There is a certain flourish to most things Jack Layton does, and his announcement that he is receiving treatment for prostate cancer was no exception. His Friday statement was dignified and moving, but what impressed me also was his assurance that he would be on the job Monday. From what I know of the man, he will likely put an extra step in his stride for emphasis.
I expect that his very public engagement of this intensely personal challenge will only enhance his popularity that is already consistently better than his party’s numbers. The latest rendering of federal leader rankings by Harris Decima has Layton ahead of both Harper and Ignatieff in terms of net favourable impressions. Those positives for Layton are at the same time as the NDP slips back into the 15-16% box — the result of strategic voting intentions to punish the prorogator Harper, and an old and very frustrating story for the NDP.
Among the leaders, “Jack” is singularly distinguished as the one that ordinary people speak of using his first name, and he is the political leader that polls show most Canadians would choose to share a beer. It is a reputation built by media performances, but also from hundreds of workplace visits and personal conversations with thousands of working people.
While the good will for Jack pours in, it is no doubt a time for reflection by him and his family, and by the movement also. It must be clear by now that the popularity of the leader cannot break Canadian social democracy out of its box.
How can we explain the party’s apparent inability to take advantage of the systemic crisis that turned the world on its head 18 months ago? It is undoubtedly a complex dilemma, but not one that I think can be put at Layton’s feet. Almost all of the European social democratic parties have taken a shellacking in every election since the crisis began, while in contrast the Canadian party has at least held its own.
The tendency to react to the crisis by cocooning with conservatives reflects the fact that in spite of distrust and anger towards elites, large numbers of people in industrial economies have not yet seen an alternative — certainly not the NDP or other social democratic parties as that alternative.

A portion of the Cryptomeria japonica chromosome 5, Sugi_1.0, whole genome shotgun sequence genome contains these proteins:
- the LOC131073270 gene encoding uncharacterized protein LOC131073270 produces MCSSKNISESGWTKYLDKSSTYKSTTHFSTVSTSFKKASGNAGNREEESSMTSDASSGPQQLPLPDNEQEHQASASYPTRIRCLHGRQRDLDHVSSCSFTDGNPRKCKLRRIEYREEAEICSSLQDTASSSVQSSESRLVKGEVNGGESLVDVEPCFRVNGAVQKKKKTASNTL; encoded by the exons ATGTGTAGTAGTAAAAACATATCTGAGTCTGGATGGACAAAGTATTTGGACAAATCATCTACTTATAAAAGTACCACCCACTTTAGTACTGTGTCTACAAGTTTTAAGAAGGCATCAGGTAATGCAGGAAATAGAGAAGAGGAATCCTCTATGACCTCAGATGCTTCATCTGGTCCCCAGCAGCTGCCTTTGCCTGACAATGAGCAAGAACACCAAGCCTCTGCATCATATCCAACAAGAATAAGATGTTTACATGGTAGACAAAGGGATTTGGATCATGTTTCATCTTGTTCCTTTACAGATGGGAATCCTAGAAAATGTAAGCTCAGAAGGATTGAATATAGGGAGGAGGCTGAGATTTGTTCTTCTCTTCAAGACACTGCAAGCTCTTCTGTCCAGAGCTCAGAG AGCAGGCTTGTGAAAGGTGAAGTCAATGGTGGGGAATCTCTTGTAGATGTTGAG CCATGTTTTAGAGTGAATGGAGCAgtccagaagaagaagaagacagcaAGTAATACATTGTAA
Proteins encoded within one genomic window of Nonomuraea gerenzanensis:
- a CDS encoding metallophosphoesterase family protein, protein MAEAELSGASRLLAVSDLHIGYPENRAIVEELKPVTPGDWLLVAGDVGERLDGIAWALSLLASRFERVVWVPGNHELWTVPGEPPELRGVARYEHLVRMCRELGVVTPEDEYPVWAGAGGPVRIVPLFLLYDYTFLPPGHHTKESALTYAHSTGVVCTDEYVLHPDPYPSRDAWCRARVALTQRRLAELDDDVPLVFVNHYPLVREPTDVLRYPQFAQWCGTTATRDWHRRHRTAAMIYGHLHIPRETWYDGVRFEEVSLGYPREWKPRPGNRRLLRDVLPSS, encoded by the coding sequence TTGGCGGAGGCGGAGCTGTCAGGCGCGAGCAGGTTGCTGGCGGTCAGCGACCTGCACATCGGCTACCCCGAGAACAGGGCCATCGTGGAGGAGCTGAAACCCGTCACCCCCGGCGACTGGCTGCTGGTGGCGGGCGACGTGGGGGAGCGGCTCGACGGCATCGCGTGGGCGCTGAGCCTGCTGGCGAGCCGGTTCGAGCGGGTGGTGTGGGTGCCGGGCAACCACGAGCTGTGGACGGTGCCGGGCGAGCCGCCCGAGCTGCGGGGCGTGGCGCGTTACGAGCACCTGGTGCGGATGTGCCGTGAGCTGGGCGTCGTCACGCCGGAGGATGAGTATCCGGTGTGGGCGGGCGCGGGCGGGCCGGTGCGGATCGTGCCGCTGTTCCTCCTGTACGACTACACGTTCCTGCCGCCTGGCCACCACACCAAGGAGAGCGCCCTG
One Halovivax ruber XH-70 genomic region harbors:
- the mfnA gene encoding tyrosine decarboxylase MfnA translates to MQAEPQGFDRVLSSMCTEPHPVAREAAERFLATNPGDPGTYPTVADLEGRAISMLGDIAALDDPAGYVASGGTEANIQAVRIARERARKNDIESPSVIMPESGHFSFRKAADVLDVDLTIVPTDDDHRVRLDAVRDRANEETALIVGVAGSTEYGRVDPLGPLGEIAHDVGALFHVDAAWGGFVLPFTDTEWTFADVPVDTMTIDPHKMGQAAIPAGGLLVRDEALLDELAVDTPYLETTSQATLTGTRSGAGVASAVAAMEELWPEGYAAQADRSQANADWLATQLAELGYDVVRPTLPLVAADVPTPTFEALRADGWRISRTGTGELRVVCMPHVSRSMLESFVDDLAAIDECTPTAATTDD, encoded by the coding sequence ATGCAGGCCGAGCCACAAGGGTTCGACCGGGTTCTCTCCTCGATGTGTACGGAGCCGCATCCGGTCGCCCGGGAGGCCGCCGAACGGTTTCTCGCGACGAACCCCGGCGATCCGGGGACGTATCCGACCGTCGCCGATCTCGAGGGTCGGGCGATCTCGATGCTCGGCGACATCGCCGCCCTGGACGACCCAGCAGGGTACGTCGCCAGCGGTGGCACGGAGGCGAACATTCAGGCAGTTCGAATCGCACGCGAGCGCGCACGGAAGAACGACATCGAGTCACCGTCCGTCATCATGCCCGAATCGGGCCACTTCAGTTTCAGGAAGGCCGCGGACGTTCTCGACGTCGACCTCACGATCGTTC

Jack’s critics argue that the party’s narrow message box is part of the problem, and the absence of larger visions reinforces scepticism and pessimism of the possibility for change. While there is relevance in that critique, it is also true that under Layton’s leadership the federal NDP has resisted continuous invitations to the “third way” and other Blairist adventures that left most of the European social democratic parties in tatters – abandoned by social activists and held partially responsible for the deregulation they abetted.
Unlike Blair or Schroeder or even the Clinton Democrats, no one will hold Layton and the NDP complicit in the economic and environmental mess we find ourselves. That is at least the first condition of presenting a credible systemic alternative to free market capitalism.
If social democrats globally and in this country have struggled with strategy, Jack Layton has not been the problem. To the contrary, when most of the party strategists could not see past their blood feud with Liberals, Layton saw the possibility of the coalition. When many of the Anglo leaders of the party did not dare embrace the national aspirations of Quebecers, Layton built the party and produced a beach head in Quebec that is today one of its most important strategic opportunities.
The party has its most successful leader in over 20 years, and it is very hard to imagine how he could be successfully replaced in the short term. It needs to match that asset with a branding and policy shift to alter the sides of its political box and create new openings. Perhaps, in some way, this can be a time to turn to that task.
Get well, Jack. It isn’t you who needs to go to work Monday morning.
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